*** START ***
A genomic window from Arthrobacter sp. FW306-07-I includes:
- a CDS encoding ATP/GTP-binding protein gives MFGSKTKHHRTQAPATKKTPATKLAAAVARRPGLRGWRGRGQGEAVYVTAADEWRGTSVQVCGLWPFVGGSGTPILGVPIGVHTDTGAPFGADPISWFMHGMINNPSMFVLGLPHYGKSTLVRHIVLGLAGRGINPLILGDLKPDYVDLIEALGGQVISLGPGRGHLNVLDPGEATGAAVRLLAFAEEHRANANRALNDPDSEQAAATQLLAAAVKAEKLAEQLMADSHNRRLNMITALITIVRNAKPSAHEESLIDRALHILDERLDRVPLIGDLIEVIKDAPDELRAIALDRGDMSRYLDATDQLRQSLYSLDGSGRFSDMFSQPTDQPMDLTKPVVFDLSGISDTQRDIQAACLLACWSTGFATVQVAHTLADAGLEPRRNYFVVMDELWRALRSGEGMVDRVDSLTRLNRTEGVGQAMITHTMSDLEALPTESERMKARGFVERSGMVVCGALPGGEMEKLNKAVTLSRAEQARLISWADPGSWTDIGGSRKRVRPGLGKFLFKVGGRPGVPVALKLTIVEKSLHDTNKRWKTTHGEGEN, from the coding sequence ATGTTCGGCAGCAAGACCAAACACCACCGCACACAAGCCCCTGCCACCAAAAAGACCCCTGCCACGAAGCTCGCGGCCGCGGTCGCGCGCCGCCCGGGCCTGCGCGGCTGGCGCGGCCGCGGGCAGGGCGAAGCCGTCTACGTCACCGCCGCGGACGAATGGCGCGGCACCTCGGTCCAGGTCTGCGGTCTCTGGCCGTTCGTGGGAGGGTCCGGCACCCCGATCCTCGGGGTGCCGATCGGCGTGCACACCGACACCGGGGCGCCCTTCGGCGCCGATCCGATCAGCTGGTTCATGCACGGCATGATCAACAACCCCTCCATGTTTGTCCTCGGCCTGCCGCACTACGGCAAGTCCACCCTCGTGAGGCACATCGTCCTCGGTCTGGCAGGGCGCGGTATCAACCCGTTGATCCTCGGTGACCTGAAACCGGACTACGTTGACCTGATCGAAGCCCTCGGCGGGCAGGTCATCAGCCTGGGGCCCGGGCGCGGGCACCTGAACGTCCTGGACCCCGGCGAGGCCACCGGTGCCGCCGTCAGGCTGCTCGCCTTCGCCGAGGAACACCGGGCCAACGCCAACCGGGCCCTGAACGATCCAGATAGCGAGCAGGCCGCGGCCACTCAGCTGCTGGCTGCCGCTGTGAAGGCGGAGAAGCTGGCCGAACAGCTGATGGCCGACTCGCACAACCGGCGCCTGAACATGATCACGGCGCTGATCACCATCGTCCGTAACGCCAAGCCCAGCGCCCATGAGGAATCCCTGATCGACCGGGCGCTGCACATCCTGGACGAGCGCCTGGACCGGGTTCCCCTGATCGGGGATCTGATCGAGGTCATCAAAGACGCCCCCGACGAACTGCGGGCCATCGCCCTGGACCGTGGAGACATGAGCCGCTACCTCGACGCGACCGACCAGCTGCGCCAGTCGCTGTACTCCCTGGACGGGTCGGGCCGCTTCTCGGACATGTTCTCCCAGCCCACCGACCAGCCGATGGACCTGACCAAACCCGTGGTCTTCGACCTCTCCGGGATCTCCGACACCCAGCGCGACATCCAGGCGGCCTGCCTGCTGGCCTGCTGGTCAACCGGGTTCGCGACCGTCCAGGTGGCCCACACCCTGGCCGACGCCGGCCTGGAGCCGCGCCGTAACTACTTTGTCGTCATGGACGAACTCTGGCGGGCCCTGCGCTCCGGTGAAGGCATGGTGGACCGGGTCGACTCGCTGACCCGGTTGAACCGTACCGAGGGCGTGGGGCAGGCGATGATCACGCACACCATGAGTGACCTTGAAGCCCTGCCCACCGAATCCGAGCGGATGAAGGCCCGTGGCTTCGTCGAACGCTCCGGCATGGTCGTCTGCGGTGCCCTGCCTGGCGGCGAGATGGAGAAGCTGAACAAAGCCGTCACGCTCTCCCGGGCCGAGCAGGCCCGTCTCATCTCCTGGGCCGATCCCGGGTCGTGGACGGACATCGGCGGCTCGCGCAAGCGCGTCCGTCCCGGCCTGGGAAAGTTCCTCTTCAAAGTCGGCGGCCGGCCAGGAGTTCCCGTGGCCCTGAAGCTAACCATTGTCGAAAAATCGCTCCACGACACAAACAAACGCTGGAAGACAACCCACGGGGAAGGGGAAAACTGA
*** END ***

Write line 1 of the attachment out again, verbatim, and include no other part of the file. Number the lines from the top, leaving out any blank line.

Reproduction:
A genomic window from Arthrobacter sp. FW306-07-I includes: